Inka Travel Guides
Ecuador
Inka Travel Guides
ECUADOR

Ecuador, sitting on the equator between Colombia and Peru, is the smallest of the Andean nations, covering an area of 285,000 sq km. The majority of Ecuador's 14 million people are mestizos. Spanish is the official language, but there are more than twenty other native tongues, including several dialects of Quichua, the language of the Inca Empire.

Ecuador lies on the ‘Ring of Fire’, part of a highly seismic zone that encircles the Pacific. It is one of the most volcanically active areas on the continent, and the two cordilleras of the Ecuadorian Andes here are studded with snow-capped volcanoes, an area commonly known as the ‘Avenue of the Volcanoes’. Though many of the country's 55 volcanic peaks are extinct, eight remain active, while another nine have erupted in the last few thousand years and are classified as ‘potentially active’. Ecuador's volcanoes – which include the furthest point from the centre of the Earth (Chimborazo), the highest point on the equator (Cayambe), and one of the highest active peaks in the world (Cotopaxi) – are spectacular sights, attracting mountaineers from across the globe and admiration from all who see them.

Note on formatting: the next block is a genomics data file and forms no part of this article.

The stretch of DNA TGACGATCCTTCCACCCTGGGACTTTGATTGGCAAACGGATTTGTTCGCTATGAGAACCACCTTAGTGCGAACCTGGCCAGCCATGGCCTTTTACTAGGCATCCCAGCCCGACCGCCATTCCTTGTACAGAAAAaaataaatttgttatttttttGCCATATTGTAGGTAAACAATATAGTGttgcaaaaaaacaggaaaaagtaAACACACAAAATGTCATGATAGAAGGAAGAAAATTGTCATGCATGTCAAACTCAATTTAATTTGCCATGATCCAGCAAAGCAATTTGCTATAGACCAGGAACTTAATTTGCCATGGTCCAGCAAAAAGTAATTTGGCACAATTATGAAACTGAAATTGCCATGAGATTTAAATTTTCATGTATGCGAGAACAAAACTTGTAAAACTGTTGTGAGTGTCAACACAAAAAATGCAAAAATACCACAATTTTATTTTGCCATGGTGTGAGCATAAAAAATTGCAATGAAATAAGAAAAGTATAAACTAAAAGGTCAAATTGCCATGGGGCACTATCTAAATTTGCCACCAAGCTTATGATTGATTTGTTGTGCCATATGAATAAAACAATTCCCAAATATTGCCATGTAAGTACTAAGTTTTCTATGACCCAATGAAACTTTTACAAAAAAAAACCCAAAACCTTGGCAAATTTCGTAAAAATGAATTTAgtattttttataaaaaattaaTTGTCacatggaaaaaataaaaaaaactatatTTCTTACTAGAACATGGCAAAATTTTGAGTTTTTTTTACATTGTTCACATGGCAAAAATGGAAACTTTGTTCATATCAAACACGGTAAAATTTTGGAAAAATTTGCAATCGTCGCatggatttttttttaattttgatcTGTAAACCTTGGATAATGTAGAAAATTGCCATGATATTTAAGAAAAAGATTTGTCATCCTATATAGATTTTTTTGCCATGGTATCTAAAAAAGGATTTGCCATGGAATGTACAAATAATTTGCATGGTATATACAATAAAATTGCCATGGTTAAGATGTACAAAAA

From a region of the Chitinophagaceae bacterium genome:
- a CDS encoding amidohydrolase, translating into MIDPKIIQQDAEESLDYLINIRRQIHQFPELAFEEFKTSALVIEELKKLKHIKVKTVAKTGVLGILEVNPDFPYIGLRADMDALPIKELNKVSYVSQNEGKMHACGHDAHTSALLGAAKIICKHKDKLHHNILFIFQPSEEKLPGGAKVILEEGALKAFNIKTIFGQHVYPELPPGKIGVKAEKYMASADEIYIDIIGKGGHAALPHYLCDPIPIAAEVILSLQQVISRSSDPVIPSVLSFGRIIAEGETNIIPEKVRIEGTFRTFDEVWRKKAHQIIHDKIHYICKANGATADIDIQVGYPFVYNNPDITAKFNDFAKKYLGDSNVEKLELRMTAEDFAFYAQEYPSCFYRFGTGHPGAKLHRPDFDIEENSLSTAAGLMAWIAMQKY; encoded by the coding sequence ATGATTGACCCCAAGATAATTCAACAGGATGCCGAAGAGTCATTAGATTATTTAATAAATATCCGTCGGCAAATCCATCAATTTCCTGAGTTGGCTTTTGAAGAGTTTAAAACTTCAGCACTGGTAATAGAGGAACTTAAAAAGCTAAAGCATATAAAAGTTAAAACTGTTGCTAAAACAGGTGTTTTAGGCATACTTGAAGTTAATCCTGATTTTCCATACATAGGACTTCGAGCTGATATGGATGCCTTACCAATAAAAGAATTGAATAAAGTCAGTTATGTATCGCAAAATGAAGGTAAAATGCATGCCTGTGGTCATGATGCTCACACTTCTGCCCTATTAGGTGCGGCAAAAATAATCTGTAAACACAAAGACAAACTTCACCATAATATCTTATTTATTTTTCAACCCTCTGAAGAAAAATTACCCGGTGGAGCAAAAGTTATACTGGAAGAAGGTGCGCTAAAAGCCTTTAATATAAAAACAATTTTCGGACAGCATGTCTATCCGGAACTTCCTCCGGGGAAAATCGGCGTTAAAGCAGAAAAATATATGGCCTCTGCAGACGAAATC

One of Ecuador’s most stunning volcanoes is Cotopaxi with its almost symmetrical snow-capped cone rising steeply from a highland plain. Located about 28 km south of the capital, Quito, it is Ecuador’s second highest summit, reaching 5,897m, and making it one of the world’s highest active volcanoes. Regarded as a sacred mountain by the local Andean people, Cotopaxi has one of the few equatorial glaciers in the world.

Another of Ecuador’s marvels is the inactive Chimborazo volcano, the highest summit in Ecuador and the earth’s closest point to the sun. Chimborazo is located in the Cordillera Occidental of the Andes of central Ecuador, 150 km southwest of Quito. Its majestic glaciated summit reaches a height of 6,268m.

If you want to climb these stunning volcanoes, then have a look at our COTOPAXI and CHIMBORAZO mountaineering expedition.

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